Wind, solar, and hydropower sources—which now exceed nuclear power in generating capacity in the United States, and during one recent month even produced more total electricity—have also been the recipient of subsidies. The difference is, their aggregate subsidies are an order of magnitude smaller, and renewables (particularly on-shore wind and utility-scale photovoltaics) have delivered on their promise to lower costs, with costs that are one-third of nuclear power on a levelized basis and still falling, as I reported in my recent book (see Figure 5.1 for current costs and Figure 5.3 for future costs). They succeed, where nuclear fails, not simply because of the complexity of nuclear technology, but also because of their inherent economic characteristics. Smaller in scale and more decentralized, they encourage entry by multiple suppliers, allow demonstration before massive deployment, and foster continuous competition to lower costs and improve quality.
Three strikes against nuclear. The failure of nuclear economics is not just bad luck. Nuclear power is inherently uneconomic, because it relies on a catastrophically dangerous resource that is vulnerable to human frailties and the vicissitudes of Mother Nature. Second, the severe threats to public safety posed by nuclear power, and the evolving demands for safety improvements as plants age, result in an extremely complex technology that requires long lead times and large sunk costs. Finally, the technology suffers constant cost escalation and does not benefit from cost-reducing processes that are observed in other industries. These three problems make it impossible for nuclear power to compete with alternatives (today, renewable energy and demand-side management) on a level playing field.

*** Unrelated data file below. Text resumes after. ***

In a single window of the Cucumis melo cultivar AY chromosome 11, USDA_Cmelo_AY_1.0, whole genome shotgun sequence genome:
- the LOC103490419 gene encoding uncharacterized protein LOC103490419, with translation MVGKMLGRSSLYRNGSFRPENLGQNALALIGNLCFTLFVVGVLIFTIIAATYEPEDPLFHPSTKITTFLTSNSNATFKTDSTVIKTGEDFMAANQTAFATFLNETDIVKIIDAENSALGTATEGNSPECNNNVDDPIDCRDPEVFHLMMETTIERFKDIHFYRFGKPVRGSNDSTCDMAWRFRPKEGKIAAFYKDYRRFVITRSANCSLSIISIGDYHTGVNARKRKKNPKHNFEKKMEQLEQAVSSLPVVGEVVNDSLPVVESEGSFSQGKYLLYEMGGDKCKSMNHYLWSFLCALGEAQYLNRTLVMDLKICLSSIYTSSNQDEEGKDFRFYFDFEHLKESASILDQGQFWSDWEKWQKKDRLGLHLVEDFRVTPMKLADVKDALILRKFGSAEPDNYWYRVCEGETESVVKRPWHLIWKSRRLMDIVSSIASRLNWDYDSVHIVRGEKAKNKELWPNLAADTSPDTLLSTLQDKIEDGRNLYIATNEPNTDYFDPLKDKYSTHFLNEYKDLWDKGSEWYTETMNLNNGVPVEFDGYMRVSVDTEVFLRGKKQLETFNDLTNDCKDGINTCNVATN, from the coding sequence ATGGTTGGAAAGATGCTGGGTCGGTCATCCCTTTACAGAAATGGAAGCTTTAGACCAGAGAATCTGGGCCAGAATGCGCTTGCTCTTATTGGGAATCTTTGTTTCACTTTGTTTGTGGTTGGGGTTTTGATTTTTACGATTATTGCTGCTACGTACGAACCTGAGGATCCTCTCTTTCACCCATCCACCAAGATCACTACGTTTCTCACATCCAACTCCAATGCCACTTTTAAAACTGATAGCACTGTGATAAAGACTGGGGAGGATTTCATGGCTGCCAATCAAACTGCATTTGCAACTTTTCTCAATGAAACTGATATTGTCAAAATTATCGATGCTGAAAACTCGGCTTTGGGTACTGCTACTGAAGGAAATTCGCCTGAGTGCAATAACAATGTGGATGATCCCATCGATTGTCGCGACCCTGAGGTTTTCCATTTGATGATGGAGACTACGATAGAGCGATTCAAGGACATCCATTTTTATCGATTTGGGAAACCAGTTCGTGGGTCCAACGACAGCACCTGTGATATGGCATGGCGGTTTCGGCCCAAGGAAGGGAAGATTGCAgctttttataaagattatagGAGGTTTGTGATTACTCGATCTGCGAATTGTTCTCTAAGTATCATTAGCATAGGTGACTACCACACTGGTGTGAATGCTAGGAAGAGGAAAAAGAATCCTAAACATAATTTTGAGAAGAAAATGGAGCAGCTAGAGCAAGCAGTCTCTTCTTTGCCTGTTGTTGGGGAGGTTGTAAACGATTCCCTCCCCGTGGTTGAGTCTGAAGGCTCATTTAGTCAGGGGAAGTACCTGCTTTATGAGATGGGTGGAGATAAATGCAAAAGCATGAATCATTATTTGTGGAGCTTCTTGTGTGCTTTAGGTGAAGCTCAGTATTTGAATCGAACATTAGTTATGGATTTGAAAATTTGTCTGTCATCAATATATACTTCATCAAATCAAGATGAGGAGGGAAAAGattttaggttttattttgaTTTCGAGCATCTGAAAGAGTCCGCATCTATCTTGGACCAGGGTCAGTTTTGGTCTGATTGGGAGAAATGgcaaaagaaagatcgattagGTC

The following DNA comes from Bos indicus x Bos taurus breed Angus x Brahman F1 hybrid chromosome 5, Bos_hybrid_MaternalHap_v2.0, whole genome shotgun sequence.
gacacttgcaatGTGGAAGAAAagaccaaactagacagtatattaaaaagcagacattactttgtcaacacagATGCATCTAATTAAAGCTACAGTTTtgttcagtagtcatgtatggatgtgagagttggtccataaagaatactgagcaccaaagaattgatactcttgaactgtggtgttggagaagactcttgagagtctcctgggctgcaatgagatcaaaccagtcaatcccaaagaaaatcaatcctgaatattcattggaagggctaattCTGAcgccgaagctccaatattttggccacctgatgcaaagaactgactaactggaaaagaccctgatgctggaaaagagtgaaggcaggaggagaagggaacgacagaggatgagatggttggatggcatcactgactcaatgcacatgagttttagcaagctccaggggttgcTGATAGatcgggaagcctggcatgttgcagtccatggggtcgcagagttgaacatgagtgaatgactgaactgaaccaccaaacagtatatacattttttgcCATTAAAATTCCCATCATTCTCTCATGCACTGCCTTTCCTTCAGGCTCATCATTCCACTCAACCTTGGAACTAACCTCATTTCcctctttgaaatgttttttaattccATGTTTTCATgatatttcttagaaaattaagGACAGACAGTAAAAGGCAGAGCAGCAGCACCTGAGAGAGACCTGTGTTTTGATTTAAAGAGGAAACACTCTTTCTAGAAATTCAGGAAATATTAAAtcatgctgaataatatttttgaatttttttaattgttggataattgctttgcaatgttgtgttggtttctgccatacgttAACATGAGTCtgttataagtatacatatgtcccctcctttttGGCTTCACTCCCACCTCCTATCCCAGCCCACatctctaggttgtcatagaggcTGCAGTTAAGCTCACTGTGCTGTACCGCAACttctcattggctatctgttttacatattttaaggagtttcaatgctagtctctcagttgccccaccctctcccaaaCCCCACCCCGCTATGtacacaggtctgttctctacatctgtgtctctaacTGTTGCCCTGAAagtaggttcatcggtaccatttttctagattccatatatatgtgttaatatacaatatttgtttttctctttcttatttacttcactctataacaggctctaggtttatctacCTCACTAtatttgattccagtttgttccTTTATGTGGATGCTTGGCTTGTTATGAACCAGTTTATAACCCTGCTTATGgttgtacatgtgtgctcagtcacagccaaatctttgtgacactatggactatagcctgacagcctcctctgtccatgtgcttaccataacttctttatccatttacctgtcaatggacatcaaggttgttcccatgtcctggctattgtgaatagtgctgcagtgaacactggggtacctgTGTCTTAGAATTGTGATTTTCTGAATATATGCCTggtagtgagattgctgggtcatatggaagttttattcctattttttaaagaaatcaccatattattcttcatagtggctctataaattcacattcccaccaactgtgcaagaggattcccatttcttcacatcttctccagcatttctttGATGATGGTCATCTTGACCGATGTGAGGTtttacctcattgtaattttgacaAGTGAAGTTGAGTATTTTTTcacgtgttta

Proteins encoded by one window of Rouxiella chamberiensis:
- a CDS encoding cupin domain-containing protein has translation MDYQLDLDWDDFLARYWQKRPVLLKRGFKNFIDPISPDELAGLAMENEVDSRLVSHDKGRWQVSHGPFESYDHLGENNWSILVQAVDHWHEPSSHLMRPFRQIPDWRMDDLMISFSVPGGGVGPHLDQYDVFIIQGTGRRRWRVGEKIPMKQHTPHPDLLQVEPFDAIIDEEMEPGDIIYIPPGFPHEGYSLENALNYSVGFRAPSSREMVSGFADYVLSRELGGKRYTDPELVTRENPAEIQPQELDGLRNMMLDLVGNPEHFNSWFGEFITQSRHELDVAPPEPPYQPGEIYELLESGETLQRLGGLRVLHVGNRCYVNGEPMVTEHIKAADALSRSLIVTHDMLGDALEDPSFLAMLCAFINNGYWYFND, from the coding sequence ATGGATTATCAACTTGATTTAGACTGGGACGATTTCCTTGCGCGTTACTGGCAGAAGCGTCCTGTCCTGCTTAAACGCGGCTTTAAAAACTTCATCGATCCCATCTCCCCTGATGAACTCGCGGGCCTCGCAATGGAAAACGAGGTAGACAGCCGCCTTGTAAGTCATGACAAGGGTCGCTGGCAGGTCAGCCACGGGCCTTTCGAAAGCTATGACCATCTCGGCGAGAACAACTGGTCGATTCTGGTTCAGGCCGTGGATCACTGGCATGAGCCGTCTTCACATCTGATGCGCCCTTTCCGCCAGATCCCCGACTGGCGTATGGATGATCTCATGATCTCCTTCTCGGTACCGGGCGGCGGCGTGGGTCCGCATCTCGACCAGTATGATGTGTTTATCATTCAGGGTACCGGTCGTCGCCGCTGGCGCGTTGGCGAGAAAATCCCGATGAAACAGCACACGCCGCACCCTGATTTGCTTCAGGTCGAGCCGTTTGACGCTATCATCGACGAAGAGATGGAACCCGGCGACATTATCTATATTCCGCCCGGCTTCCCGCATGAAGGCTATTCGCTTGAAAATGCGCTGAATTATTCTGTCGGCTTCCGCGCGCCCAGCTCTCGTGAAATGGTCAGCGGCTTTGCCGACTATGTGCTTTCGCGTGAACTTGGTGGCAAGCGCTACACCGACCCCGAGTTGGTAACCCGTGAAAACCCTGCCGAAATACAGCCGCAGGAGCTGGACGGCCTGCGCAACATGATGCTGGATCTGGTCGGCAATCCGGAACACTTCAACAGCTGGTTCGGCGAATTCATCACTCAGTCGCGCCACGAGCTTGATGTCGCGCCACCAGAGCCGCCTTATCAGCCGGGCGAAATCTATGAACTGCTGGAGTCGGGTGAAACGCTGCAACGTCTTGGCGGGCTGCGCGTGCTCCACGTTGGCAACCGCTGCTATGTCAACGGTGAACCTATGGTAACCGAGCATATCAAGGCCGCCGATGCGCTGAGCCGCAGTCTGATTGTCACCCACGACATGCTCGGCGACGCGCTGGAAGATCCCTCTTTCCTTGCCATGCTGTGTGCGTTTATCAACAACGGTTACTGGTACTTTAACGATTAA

Any nation that claims to have the technical expertise and economic resources to build a “safe” nuclear reactor should also have the wherewithal to meet its needs for electricity with alternatives that are less costly and less risky. Now and for the foreseeable future, it is a virtual certainty that nuclear power is not going to be the lowest-cost option or close to it, even within a low-carbon utility sector. Nuclear power is the most expensive way to lower carbon emissions and is not needed to reach carbon-reduction goals.